An 1864 photo of Sojourner Truth
An 1864 photo of Sojourner Truth

While many obstacles that stood in the way 100 years ago have been eliminated through legislative victories, Black women continue to carry the torch first held by their suffrage ancestors in today’s battle against voter suppression efforts throughout the country.

“Black woman was not an equal, thus she could not be considered a suffragette or even a citizen,” Allison Matulli, a Howard University School of Law graduate and dean of Legal Literacy for The Little Lawyers in Miami, wrote in an email to The Washington Informer.

“Our right to vote is no mere movement because it has no end. We have it on paper as the ink has dried on that law. But we need to make sure, just as the original suffragettes pushed against towering boulders beyond their own vision, that we, too, must emancipate a relentless willingness to keep pushing,” Matulli wrote.

“I turn your attention to the words of the ultimate suffragette, Sojourner Truth, who at the age of 80 delivered a speech on May 9, 1867, for the American Equal Rights Association that still rings true today in which she said, ‘I suppose I am about the only colored woman who goes about to speak for the colored women’s rights. I want to keep the thing stirring, now that the ice is cracked. Let’s keep cracking that ice together.’ You are no longer alone. Now, you see us America.”

As a human rights activist in the Black community and a doctoral candidate in Politics and International Relations focusing on African Studies, Veronique Ehamo said she has long recognized Black women’s power.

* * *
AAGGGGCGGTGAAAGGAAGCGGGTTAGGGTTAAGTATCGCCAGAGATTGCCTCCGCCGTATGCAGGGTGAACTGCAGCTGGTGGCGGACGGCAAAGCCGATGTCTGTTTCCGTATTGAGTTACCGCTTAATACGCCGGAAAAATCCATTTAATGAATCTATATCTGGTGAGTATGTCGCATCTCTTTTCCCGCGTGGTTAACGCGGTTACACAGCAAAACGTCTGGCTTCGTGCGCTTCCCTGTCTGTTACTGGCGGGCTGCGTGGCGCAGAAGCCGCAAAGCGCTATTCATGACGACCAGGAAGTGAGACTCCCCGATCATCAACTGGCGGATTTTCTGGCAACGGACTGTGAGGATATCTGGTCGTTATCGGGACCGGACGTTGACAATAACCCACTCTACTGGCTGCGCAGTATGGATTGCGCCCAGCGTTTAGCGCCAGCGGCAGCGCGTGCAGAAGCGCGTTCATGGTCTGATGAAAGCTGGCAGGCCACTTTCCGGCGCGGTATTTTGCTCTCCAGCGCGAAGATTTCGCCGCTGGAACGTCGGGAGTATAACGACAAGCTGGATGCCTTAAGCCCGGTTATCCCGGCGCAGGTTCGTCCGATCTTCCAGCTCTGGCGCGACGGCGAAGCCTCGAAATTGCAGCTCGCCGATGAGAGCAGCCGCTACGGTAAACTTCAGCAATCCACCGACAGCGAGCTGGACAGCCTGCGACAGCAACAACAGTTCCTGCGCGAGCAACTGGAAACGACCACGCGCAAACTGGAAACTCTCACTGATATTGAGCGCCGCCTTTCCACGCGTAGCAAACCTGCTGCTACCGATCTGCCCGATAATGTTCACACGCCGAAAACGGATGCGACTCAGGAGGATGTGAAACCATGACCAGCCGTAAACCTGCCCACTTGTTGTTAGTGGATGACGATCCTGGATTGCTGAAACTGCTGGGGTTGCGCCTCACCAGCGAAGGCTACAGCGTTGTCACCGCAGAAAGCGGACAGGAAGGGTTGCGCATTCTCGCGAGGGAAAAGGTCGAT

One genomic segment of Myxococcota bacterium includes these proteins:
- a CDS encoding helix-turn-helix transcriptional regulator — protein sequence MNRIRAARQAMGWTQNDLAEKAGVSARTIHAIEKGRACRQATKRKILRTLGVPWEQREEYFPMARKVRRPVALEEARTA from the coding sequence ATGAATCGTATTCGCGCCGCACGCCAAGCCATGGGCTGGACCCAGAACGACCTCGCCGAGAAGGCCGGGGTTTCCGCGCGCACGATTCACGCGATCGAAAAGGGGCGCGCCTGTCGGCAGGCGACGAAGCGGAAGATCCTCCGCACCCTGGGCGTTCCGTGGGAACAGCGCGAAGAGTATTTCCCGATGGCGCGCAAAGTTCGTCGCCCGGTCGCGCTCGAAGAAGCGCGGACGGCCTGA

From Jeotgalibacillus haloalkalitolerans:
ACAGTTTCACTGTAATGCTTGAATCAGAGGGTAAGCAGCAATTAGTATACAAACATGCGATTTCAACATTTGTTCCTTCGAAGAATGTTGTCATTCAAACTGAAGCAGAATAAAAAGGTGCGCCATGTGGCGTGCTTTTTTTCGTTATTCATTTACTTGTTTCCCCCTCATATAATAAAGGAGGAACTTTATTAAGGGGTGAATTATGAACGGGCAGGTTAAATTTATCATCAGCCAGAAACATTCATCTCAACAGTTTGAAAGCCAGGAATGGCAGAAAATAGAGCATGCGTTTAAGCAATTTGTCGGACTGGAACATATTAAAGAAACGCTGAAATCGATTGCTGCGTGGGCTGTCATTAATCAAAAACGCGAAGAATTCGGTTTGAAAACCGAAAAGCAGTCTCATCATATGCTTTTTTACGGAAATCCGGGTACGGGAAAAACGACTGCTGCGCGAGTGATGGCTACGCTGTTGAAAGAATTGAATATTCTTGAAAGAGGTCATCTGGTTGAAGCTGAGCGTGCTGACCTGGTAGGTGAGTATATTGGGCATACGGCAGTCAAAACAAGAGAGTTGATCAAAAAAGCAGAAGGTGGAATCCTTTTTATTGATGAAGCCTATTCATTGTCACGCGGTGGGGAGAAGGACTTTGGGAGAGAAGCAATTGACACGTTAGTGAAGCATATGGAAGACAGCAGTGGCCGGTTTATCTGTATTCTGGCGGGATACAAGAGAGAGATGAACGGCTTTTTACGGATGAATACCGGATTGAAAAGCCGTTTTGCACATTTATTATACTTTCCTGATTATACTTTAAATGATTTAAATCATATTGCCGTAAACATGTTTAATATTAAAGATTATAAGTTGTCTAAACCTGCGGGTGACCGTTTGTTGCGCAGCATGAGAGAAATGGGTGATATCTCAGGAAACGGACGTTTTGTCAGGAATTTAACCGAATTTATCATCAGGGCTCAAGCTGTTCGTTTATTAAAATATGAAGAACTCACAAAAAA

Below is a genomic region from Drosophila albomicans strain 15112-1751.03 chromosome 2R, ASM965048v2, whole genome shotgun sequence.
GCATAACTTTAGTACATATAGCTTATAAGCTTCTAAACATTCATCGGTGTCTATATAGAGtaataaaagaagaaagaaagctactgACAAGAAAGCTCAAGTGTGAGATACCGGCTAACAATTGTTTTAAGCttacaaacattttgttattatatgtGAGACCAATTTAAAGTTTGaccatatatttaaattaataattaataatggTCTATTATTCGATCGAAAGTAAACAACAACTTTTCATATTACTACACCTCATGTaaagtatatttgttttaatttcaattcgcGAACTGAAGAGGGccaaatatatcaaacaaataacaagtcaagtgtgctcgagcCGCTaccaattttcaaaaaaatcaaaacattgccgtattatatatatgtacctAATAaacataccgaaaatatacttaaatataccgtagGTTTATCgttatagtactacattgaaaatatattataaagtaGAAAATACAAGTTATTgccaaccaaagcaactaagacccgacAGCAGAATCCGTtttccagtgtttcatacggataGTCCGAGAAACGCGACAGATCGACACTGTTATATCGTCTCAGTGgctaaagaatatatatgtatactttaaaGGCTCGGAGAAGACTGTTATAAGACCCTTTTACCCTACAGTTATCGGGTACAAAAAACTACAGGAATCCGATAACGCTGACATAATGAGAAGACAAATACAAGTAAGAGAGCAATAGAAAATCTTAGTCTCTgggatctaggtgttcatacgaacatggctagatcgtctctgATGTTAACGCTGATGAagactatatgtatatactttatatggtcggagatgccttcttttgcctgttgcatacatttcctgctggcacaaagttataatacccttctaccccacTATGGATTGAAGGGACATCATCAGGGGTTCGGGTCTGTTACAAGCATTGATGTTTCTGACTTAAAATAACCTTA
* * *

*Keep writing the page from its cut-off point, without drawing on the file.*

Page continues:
“When given the opportunity, Black women not only thrive but excel immeasurably – take college education statistics as an example,” she said. “Historically, through an awareness of intersectionality, Black women could not devote sole efforts for African Americans or women’s suffrage. It is important to acknowledge the crucial role Black women played in getting the Fifteenth and Nineteenth Amendments passed.”

“Now, decades after suffrage movements and with firm allegiance, Black women continue to vocally support agendas that cater to the betterment of the lives of people of color. Not only do we show up, but we influence others to take part in the voting process, canvas for politicians and campaign on the front lines for mutual objectives,” she said.

Alexandra Allred, an adjunct professor at Tarleton State University, paralleled the suffrage movement to modern time.

“Today, we see how the archaic belief system of a few bad people can and are reversing things, bringing about a division we’ve not seen since Martin Luther King’s push for social justice,” Allred declared.

“Just as suffragists and abolitionists faced fear-mongering, campaign-smearing tactics by those afraid of losing their ‘standing’ in society, it is happening again. As for my own work, focused on sport, we see how countries that empower their citizens have greater education, economic, political and social power that then lend to greater equality, thus athletes. I see early suffragists and abolitionists as athletes. Despite tremendous adversity, they had the determination, the stamina and the grit of the most hardened athlete,” Allred said.

This feature is part of an ongoing Washington Informer series about the Women’s Suffrage Movement initiated by Washington Informer Publisher Denise Rolark Barnes. It lives in the institutional home of The Washington Informer Charities. 

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Stacy M. Brown is a senior writer for The Washington Informer and the senior national correspondent for the Black Press of America. Stacy has more than 25 years of journalism experience and has authored...

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